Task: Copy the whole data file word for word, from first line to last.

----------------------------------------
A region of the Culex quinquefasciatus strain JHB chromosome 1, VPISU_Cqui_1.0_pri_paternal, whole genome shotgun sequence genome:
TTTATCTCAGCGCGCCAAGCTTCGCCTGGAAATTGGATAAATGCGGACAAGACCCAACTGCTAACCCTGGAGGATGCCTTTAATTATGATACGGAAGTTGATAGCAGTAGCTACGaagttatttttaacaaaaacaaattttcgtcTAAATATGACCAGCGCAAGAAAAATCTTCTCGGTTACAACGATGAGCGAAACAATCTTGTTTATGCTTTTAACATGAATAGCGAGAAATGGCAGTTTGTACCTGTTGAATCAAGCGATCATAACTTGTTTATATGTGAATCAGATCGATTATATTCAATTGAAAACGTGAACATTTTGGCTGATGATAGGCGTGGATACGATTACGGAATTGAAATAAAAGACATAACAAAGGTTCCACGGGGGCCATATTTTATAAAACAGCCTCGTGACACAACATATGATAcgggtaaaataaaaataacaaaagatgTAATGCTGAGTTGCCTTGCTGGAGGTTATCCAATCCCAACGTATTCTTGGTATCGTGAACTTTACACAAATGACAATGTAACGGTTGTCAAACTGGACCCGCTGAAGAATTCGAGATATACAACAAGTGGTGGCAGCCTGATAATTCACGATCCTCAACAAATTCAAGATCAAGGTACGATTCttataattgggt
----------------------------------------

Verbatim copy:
A region of the Culex quinquefasciatus strain JHB chromosome 1, VPISU_Cqui_1.0_pri_paternal, whole genome shotgun sequence genome:
TTTATCTCAGCGCGCCAAGCTTCGCCTGGAAATTGGATAAATGCGGACAAGACCCAACTGCTAACCCTGGAGGATGCCTTTAATTATGATACGGAAGTTGATAGCAGTAGCTACGaagttatttttaacaaaaacaaattttcgtcTAAATATGACCAGCGCAAGAAAAATCTTCTCGGTTACAACGATGAGCGAAACAATCTTGTTTATGCTTTTAACATGAATAGCGAGAAATGGCAGTTTGTACCTGTTGAATCAAGCGATCATAACTTGTTTATATGTGAATCAGATCGATTATATTCAATTGAAAACGTGAACATTTTGGCTGATGATAGGCGTGGATACGATTACGGAATTGAAATAAAAGACATAACAAAGGTTCCACGGGGGCCATATTTTATAAAACAGCCTCGTGACACAACATATGATAcgggtaaaataaaaataacaaaagatgTAATGCTGAGTTGCCTTGCTGGAGGTTATCCAATCCCAACGTATTCTTGGTATCGTGAACTTTACACAAATGACAATGTAACGGTTGTCAAACTGGACCCGCTGAAGAATTCGAGATATACAACAAGTGGTGGCAGCCTGATAATTCACGATCCTCAACAAATTCAAGATCAAGGTACGATTCttataattgggt